At the age of thirty-six, on the verge of completing a decade s worth of training as a neurosurgeon, Paul Kalanithi was diagnosed with stage IV lung cancer. One day he was a doctor treating the dying, and the next he was a patient struggling to live. And just like that, the future he and his wife had imagined evaporated. "When Breath Becomes Air" chronicles Kalanithi s transformation from a naive medical student possessed, as he wrote, by the question of what, given that all organisms die, makes a virtuous and meaningful life into a neurosurgeon at Stanford working in the brain, the most critical place for human identity, and finally into a patient and new father confronting his own mortality. What makes life worth living in the face of death? What do you do when the future, no longer a ladder toward your goals in life, flattens out into a perpetual present? What does it mean to have a child, to nurture a new life as another fades away? These are some of the questions Kalanithi wrestles with in this profoundly moving, exquisitely observed memoir. Paul Kalanithi died in March 2015, while working on this book, yet his words live on as a guide and a gift to us all. I began to realize that coming face to face with my own mortality, in a sense, had changed nothing and everything, he wrote. Seven words from Samuel Beckett began to repeat in my head: I can t go on. I ll go on. "When Breath Becomes Air" is an unforgettable, life-affirming reflection on the challenge of facing death and on the relationship between doctor and patient, from a brilliant writer who became both.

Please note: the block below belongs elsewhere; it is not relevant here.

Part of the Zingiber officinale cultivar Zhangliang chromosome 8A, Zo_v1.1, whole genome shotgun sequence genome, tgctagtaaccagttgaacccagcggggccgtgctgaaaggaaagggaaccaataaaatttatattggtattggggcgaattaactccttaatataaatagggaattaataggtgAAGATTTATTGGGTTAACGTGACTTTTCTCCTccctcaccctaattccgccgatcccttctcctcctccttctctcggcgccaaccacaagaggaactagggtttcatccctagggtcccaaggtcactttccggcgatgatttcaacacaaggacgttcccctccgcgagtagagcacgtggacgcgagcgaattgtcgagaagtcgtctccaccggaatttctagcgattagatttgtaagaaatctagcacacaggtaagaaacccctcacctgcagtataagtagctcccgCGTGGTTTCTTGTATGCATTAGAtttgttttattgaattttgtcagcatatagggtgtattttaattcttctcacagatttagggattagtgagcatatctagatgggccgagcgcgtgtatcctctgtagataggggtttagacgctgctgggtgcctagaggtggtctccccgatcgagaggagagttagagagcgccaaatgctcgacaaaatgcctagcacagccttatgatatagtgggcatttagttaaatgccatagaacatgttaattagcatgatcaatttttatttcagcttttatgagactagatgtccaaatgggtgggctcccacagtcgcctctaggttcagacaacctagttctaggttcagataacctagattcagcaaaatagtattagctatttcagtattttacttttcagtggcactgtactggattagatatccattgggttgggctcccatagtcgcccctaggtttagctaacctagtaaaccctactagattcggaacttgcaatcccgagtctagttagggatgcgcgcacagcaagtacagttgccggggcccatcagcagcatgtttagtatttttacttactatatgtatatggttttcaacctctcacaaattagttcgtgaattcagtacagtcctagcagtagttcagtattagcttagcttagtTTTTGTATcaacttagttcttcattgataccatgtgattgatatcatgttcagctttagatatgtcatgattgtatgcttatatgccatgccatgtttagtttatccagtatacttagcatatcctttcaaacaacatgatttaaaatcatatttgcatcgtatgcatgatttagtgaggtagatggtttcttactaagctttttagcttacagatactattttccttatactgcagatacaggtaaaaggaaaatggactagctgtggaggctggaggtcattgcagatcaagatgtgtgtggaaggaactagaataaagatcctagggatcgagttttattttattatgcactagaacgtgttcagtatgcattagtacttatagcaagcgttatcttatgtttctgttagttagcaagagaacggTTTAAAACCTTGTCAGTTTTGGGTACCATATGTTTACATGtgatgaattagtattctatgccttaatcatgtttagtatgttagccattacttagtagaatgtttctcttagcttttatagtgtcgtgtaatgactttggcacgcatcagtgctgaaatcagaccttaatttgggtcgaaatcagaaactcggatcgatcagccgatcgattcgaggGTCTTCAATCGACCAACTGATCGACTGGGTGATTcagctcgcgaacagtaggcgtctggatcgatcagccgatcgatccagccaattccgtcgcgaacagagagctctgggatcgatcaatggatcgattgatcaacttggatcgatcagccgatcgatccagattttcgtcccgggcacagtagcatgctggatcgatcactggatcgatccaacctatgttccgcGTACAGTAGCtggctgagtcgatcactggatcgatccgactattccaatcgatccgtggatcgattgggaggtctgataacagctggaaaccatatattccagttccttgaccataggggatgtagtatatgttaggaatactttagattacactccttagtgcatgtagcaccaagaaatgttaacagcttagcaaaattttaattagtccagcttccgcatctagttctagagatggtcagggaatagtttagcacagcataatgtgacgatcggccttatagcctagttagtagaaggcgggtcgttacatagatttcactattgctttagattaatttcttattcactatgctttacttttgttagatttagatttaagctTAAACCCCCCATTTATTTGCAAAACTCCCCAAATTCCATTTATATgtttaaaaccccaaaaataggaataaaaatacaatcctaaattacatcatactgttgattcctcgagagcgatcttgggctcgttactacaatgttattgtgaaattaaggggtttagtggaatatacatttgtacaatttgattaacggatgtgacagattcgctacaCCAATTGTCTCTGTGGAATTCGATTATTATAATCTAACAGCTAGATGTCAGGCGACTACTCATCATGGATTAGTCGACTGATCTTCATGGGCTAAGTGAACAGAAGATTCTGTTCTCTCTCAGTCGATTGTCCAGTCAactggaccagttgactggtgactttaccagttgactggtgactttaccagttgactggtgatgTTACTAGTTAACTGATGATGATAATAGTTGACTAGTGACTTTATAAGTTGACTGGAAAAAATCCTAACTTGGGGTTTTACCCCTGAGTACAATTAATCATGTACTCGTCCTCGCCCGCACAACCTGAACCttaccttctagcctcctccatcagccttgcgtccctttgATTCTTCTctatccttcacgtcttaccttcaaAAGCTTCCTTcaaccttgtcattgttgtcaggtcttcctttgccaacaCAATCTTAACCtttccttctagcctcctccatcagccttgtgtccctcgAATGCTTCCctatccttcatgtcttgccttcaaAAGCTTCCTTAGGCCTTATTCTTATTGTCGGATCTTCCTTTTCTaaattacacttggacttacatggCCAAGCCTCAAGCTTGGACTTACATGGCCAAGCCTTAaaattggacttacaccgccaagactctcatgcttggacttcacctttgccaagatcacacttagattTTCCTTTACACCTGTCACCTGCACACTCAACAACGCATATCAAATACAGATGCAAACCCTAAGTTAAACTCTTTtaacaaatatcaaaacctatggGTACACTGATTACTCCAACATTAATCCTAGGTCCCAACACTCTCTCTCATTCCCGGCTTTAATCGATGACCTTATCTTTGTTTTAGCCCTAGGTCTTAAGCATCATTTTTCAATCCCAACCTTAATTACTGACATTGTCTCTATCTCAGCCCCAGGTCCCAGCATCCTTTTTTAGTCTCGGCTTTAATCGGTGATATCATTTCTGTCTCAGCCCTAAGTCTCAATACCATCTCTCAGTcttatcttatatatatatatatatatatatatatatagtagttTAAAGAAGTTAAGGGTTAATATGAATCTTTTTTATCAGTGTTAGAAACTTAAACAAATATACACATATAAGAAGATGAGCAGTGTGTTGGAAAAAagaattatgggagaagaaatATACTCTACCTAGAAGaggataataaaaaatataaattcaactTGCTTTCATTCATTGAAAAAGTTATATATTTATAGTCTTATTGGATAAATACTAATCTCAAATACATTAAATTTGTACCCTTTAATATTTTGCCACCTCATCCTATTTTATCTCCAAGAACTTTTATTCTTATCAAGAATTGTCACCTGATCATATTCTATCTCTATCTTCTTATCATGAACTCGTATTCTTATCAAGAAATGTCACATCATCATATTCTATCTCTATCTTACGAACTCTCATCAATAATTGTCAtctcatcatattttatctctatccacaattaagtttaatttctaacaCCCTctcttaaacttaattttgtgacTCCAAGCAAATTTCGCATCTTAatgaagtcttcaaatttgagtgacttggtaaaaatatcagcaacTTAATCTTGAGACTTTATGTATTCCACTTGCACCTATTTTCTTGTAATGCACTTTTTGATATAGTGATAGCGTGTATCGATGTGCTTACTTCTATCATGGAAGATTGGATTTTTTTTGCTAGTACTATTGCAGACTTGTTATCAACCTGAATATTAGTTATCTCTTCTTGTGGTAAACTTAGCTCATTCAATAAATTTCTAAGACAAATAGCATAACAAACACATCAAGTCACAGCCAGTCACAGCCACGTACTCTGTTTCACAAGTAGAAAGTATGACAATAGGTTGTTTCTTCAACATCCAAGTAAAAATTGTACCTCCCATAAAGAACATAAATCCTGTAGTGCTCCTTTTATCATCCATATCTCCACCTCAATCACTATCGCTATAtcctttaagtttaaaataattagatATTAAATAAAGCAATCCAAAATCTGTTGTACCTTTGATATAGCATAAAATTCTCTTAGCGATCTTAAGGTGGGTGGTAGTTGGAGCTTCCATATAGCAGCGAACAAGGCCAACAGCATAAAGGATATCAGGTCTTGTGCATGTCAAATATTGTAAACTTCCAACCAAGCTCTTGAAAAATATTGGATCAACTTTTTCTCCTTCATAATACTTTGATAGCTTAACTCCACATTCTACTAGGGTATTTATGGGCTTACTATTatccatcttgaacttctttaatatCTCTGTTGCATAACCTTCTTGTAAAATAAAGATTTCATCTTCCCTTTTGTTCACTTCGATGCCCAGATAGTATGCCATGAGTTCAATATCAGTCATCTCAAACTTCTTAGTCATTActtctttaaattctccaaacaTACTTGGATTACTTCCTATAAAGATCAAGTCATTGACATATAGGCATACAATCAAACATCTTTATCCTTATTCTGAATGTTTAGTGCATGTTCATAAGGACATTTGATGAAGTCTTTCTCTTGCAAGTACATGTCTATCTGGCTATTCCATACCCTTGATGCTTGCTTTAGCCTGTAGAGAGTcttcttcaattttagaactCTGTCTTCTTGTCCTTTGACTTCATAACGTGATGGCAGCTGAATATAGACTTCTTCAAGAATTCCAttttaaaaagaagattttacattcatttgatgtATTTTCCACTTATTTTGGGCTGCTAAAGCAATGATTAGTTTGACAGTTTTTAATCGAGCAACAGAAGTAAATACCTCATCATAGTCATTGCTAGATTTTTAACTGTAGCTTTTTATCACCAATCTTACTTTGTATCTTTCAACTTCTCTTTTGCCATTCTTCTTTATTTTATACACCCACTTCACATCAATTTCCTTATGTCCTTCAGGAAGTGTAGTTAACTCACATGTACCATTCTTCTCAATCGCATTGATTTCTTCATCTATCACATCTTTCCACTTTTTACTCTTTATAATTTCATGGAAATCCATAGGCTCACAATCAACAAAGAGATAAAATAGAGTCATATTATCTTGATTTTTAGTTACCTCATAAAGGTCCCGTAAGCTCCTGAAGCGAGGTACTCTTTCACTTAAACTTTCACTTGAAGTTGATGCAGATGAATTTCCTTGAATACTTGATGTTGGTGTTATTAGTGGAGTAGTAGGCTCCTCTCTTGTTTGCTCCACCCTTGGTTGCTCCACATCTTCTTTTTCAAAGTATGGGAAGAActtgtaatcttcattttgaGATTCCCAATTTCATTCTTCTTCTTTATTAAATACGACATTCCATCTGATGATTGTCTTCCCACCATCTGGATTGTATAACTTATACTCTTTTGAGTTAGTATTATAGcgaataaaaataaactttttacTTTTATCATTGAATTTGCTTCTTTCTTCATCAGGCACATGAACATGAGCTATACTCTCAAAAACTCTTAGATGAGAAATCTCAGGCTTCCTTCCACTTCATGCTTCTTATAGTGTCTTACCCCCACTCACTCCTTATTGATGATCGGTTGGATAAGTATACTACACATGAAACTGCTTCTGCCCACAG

I guarantee that finishing this book and then forgetting about it is simply not an option. . . . Part of this book s tremendous impact comes from the obvious fact that its author was such a brilliant polymath. And part comes from the way he conveys what happened to him passionately working and striving, deferring gratification, waiting to live, learning to die so well. None of it is maudlin. Nothing is exaggerated. As he wrote to a friend: It s just tragic enough and just imaginable enough. And just important enough to be unmissable. Janet Maslin, "The New York Times". An emotional investment well worth making: a moving and thoughtful memoir of family, medicine and literature. It is, despite its grim undertone, accidentally inspiring. "The Washington Post".